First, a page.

Monday, May 20, 2024 Motivating Our Staff
AGCO Auto Quick Tip:

Did you know AGCO Automotive founder Louis Altazan studied for several years with Dr. W. Edwards Deming. The AGCO management philosophy is based on Dr. Deming's 14-points and his theory of continual improvement.

How Do We Motivate Our Staff

Clients often ask how we motivate our staff members. The answer is simple, we don't. We feel good people are already motivated, what they need is removal of the things that de-motivate them. Things like unfair conditions, working with inferior equipment and supplies and being rushed to complete their work.

At AGCO we do not use incentive pay schemes. Rather we pay top wages for our industry in the form of a salary. This is somewhat unusual in the auto repair business.  We feel this frees our staff to concentrate on doing a great job, rather than trying to earn a reward. Below is an article we wrote and submitted to the industry, on the topic.

Mice and Mountain Climbers, Some Thoughts On Incentive Pay

Mice and mountain climbers, some thoughts on motivation

Behaviorist theory suggest that men may be managed [controlled] by well designed stimuli [rewards]. This is the basis of most incentive pay systems. On certain levels this theory seems to hold true, and much of the work has been backed up by experiments with mice. Placing cheese, in the proper places causes a mouse to run through the maze.

Men however, are quite different from rodents and do not always react the same with regard to rewards. Men are endowed with reason which other species lack. A man is capable of reasoning without regard to outside stimuli. A man also has compassion, character, pride and a sense of right and wrong. He is capable of acting in a manner that totally disputes behaviorist theory.

For example, a man may run into a burning building to save another. He does this because his compassion for another human overcomes the stimuli [fear] to save himself. A man may also forego reward, in order that others in the group [he feels part of] will have more, according to need.

The same holds true and often befuddles incentive managers, with regard to their employees. In flat-rate, for instance, a man is hired and promised, an amount of money for an amount of work. The more work, the larger the amount. The employee, initially excited at the prospect of reward, works very hard. He soon realizes that certain work does not result in the same amount of reward as other work. He also notices that many factors, outside of his control, affect the amount of the reward.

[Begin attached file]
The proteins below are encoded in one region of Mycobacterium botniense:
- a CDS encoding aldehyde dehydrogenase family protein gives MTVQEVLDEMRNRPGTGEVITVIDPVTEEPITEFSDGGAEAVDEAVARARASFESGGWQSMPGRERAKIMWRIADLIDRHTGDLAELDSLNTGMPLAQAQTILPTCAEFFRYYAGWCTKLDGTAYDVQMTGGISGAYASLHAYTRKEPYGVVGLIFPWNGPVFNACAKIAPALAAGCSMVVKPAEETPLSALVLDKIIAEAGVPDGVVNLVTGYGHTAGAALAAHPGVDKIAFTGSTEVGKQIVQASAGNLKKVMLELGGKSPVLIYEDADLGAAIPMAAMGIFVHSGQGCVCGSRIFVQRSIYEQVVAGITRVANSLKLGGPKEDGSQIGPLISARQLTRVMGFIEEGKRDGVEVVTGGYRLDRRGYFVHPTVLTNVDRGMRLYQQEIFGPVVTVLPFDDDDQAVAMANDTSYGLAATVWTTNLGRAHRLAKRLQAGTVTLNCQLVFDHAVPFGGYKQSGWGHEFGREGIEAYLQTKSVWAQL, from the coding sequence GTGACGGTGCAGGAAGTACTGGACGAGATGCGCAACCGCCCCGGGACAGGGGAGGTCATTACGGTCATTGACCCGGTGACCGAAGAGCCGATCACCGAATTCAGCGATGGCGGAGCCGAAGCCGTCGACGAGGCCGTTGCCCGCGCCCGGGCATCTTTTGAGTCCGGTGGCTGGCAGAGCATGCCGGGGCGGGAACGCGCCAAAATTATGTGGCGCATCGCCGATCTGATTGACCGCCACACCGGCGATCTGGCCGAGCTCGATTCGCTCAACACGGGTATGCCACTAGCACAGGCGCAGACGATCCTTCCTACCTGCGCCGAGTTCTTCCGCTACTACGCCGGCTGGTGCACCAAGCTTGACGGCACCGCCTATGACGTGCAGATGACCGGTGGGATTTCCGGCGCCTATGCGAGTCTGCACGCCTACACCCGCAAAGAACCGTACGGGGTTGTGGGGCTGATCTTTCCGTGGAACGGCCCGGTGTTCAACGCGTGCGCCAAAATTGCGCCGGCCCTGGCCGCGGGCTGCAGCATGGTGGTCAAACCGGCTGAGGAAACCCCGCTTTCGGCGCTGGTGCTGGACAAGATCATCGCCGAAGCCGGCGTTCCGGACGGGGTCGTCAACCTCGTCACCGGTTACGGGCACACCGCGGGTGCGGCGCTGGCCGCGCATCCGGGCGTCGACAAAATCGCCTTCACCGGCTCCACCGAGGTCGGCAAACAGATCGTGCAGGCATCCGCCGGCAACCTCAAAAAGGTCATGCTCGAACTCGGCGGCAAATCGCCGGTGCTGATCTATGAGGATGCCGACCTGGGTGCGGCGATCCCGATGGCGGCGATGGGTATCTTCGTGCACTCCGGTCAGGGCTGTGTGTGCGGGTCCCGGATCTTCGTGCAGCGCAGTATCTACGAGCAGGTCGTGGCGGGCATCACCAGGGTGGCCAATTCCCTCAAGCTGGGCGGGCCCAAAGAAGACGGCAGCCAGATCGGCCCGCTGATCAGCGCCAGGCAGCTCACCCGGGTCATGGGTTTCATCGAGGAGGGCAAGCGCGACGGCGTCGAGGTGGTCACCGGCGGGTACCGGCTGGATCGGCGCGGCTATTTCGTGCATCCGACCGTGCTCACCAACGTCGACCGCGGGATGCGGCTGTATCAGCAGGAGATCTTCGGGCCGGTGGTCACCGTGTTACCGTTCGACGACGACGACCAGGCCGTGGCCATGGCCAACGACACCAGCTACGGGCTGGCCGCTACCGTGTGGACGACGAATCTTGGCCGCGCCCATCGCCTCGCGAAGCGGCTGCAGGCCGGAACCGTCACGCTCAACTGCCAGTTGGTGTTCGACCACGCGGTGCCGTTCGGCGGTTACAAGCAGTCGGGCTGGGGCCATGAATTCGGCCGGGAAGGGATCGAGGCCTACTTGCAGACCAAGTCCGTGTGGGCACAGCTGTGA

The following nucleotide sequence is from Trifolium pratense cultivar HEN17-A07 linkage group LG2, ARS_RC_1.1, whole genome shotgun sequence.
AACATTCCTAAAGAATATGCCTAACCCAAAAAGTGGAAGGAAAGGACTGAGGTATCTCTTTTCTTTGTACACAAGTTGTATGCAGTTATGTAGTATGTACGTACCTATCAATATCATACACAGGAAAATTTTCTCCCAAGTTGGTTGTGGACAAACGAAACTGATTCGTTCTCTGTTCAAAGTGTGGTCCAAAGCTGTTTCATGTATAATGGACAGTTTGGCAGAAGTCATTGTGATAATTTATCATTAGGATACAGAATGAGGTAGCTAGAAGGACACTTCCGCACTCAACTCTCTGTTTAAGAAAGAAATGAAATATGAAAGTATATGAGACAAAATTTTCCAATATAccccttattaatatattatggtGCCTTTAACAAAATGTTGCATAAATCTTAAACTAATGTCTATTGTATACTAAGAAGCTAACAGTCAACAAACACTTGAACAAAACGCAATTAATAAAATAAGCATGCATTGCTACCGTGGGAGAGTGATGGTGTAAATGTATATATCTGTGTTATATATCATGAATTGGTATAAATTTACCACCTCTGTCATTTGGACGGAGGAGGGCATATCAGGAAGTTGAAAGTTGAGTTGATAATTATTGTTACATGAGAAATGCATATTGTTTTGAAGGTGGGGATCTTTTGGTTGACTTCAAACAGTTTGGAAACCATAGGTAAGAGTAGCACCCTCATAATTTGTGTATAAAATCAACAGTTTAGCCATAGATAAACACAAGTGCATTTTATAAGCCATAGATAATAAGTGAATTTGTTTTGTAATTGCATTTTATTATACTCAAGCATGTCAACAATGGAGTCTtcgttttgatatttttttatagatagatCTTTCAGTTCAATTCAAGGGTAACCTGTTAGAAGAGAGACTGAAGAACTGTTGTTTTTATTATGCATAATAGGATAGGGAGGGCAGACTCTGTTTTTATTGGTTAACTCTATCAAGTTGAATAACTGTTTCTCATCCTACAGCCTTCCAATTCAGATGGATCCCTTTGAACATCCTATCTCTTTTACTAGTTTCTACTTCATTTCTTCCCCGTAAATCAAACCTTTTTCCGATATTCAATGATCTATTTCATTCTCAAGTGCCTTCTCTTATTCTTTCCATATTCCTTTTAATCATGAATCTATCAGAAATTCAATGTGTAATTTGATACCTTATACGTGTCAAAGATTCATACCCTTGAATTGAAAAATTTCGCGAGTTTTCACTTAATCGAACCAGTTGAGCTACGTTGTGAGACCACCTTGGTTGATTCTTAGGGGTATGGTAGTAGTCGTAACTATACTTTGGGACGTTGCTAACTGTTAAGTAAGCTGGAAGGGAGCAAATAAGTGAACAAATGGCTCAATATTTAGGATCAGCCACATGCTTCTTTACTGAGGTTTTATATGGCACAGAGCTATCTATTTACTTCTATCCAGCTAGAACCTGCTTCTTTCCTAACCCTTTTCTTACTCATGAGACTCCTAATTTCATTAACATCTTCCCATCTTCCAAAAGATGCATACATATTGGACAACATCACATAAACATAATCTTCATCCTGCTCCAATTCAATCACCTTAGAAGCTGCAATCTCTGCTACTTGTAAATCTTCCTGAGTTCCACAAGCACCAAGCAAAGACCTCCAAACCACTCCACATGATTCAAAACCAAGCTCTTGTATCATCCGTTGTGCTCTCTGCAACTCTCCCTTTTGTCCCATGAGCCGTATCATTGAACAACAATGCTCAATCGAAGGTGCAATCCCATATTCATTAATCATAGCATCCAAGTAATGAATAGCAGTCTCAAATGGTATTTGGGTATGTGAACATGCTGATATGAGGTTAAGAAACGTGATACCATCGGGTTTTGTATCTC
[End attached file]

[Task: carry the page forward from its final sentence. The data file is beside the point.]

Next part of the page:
At this point he may react in a number of ways. He may try to avoid the lower reward work. He may attempt to manipulate the system so that he gets only the high reward work. He may see the system as unfair, and feel he is justified to "beat the system" in whichever way that he may or a multitude of other reactions.

In these instances his concentration is more on the reward than the job. He is being extrinsically motivated by the reward, though he may or may not consciously realize it. He is unlikely to feel a great deal of joy from the work that he does, rather the reward is the object.

Contrast this with a man doing what he likes, because it pleases him to do so. For example, a man may enjoy climbing mountains. This is his hobby, yet it is also a great deal of work. His reward is intrinsic, a feeling of accomplishment, joy in the challenge of a job well done.

He studies all that he can to learn more about mountain climbing. He practices and refines his techniques, constantly looking for ways to do the task better. He works very hard, yet is not drained of enthusiasm, in fact he is refreshed. He holds a sense of pride in his accomplishment and looks forward to his next opportunity.

Certainly I realize the mountain climber is having fun and the worker above is earning a living, and that is my point. The two need not be mutually exclusive. My experience has been, that if a man has his needs met, with regard to pay [has enough money to live comfortably] he is more free to concentrate on the joy inherent in a job well done.

I also believe this is a far superior state with regard to production, quality, efficiency and human relations than the one that commonly exist in the incentive driven system. It requires management that trust people to do what is best, rather than rely on a system of punishment and reward. It requires management that trust its own ability to share vision and remove obstacles to joy in work. Management’s job shifts from a controller of reward to a leader of an inwardly motivated team of people. People seeking to do their best, because it pleases them to do so.

I do not feel incentive pay is inherently bad, nor do I think it can be abandoned without instituting vision and leadership. It is merely not very effective in encouraging what I feel is the best in people.

Louis Altazan